Think of academic work and you probably have an image of a professor, snuggled in a cardigan in a charmingly cluttered office enjoying a glass of brandy while pontificating through a well-paid tenured position and into a lucrative pension.
Think of precariously employed workers and you probably have the image of a young person slogging it out in a non-unionized, non-professional job that pays minimum wage.
Both images are very misleading.
The trend toward increasing precarity in work has infected virtually all sectors of the economy and affects all strata of the working class – from minimum waged to well-paid, from young worker to working senior, from unskilled positions to highly specialized ones. One area that has undergone a drastic shift towards precarity is academic work.
Past president of the Canadian Association of University Teachers (CAUT) James Compton noted in 2017 that contract academic staff “are paid a fraction of the salaries of their regular academic staff colleagues, they work mostly on short-term teaching-only contracts, and struggle to maintain a research profile while putting in extremely long hours. And their numbers are growing…In Canada the data on university contract academic staff is poor, but we know their ranks are swelling. And in the college system the numbers are even higher. There are no languid conversations over cigars and brandy in the faculty lounge for them. They are too busy and anxious.”
In 2018, the Canadian Centre for Policy Alternatives (CCPA) conducted a study of academic work in Ontario. It found that the number of precariously employed academic workers in the province has doubled over the last 20 years; currently 53% of post-secondary workers are in this position. In addition to increasing proportion of temporary and contract positions in virtually all job categories, the report noted that jobs with high rates of precarity (especially research assistants and teaching assistants) have dramatically risen in number while those with less precarity (such as librarians) have decreased.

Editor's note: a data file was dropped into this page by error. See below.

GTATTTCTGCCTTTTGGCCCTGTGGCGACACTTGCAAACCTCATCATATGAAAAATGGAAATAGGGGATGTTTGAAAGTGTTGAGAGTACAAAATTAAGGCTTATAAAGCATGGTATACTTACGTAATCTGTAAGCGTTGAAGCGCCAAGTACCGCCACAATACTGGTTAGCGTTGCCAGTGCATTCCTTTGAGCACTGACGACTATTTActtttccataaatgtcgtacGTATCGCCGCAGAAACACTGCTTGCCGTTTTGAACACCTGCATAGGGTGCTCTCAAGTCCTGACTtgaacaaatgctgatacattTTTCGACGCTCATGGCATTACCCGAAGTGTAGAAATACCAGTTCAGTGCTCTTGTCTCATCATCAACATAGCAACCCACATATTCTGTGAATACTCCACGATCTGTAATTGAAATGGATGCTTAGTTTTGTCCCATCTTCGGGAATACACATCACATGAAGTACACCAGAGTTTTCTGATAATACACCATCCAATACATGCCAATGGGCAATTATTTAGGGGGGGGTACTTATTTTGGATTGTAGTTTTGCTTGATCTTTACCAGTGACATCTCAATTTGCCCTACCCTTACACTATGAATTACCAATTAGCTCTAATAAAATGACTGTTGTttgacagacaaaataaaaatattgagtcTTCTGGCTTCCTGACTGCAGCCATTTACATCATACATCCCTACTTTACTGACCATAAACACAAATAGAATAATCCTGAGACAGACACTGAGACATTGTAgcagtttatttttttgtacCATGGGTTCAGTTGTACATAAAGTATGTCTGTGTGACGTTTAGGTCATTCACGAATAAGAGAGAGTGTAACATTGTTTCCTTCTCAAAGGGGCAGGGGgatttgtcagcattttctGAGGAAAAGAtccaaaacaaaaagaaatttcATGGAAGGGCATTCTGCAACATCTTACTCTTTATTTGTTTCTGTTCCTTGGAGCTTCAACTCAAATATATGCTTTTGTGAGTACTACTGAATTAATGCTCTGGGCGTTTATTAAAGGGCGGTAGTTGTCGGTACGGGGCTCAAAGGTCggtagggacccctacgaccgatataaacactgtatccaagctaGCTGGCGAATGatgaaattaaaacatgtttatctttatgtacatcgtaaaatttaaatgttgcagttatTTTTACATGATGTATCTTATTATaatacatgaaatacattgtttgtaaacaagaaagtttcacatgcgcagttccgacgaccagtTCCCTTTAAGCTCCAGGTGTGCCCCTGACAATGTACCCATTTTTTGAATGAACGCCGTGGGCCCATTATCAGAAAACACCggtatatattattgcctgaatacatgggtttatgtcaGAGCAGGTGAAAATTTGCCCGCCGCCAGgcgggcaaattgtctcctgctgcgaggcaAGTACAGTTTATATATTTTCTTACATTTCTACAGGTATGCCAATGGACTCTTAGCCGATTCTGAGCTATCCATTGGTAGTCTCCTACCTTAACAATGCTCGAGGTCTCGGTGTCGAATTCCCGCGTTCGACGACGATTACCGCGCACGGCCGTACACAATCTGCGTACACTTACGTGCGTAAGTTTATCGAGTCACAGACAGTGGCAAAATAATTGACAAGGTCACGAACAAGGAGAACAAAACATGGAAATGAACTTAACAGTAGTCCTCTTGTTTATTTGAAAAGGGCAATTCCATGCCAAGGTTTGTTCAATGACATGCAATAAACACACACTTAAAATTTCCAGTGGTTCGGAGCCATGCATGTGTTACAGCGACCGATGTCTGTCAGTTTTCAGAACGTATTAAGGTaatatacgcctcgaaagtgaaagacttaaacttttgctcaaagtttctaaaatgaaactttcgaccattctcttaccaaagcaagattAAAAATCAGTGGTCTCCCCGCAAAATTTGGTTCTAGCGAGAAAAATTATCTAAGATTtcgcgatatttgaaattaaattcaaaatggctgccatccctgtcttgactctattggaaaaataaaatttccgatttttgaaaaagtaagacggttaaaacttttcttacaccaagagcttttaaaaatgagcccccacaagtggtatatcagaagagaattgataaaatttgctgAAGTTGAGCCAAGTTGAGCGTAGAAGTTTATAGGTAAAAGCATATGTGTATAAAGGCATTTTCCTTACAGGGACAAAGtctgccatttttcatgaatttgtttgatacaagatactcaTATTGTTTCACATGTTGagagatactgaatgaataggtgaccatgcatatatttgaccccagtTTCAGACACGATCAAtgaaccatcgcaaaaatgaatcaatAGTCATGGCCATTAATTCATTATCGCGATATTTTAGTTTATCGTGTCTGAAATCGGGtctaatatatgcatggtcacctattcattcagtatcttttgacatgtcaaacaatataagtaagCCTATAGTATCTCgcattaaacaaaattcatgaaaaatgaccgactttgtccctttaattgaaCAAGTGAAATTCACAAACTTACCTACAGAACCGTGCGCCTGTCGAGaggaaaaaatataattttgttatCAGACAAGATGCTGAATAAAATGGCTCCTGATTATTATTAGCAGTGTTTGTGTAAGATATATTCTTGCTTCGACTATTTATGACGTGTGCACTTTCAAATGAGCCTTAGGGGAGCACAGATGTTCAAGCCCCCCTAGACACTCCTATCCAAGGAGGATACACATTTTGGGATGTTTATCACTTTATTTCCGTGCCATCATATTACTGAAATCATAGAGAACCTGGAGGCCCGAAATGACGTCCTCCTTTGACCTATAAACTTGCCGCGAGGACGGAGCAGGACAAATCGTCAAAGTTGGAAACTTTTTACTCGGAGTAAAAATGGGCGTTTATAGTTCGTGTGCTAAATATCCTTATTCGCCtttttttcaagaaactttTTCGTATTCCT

Stuart Ryan is a retired union representative with CUPE 4600, representing teaching assistants and contract faculty at Carleton University in Ottawa. He notes that 70% of first-year courses at the university are taught by contract sessional lecturers. “Sessional lecturing used to be seen as a stepping-stone to full-time academic employment. But as the university cut back on full-time positions, sessional lecturing became a career for a huge number of academic workers. And it’s a career rooted in precarity.”
Ryan says that it is not uncommon to find contract instructors who have to work at multiple institutions in order to make ends meet. “They’re sometimes referred to as ‘Roads Scholars.’ I know people who travel back and forth between Kingston and Ottawa all through the week, working contract positions in both locations.”
Universities and employment websites routinely exaggerate TA earnings, by calculating an average hourly rate and then applying that to full-time hours. In fact, the pay is low – very low. At Carleton, according to the CUPE 4600 contract, a TA working a regular position for the full academic session made $10,843 last year; their counterparts at York University, with one of the strongest contracts in the sector, made just over $15,000.
Sessional lecturer and contract faculty rates are not much better. At York they earn less than $18,000 per academic session, and at Carleton just under $15,000.
A special factor influencing precarity in academic work is the way that many of the jobs are structured and perceived. Teaching assistant positions, or TAships, are typically offered to graduate students in master’s or PhD programs and are connected to their studies. The university generally views a TAship as a form of scholarship, while the TA invariably views it as a job. Research assistant positions are often divided between those that are related to a student’s area of study and those that are not, with the former typically considered academic and the latter categorized as administrative or program support. Furthermore, employers segregate research assistants whose work is funded out of university budgets from those whose work is funded by external grants. Such divisions and nuances tend to blur the lines of labour relations. Chantelle Spicer, a graduate student at Simon Fraser University and a TA active in the Teaching Support Staff Union (TSSU), says that the universities have pushed this “arbitrary divide” precisely to weaken workers and unions.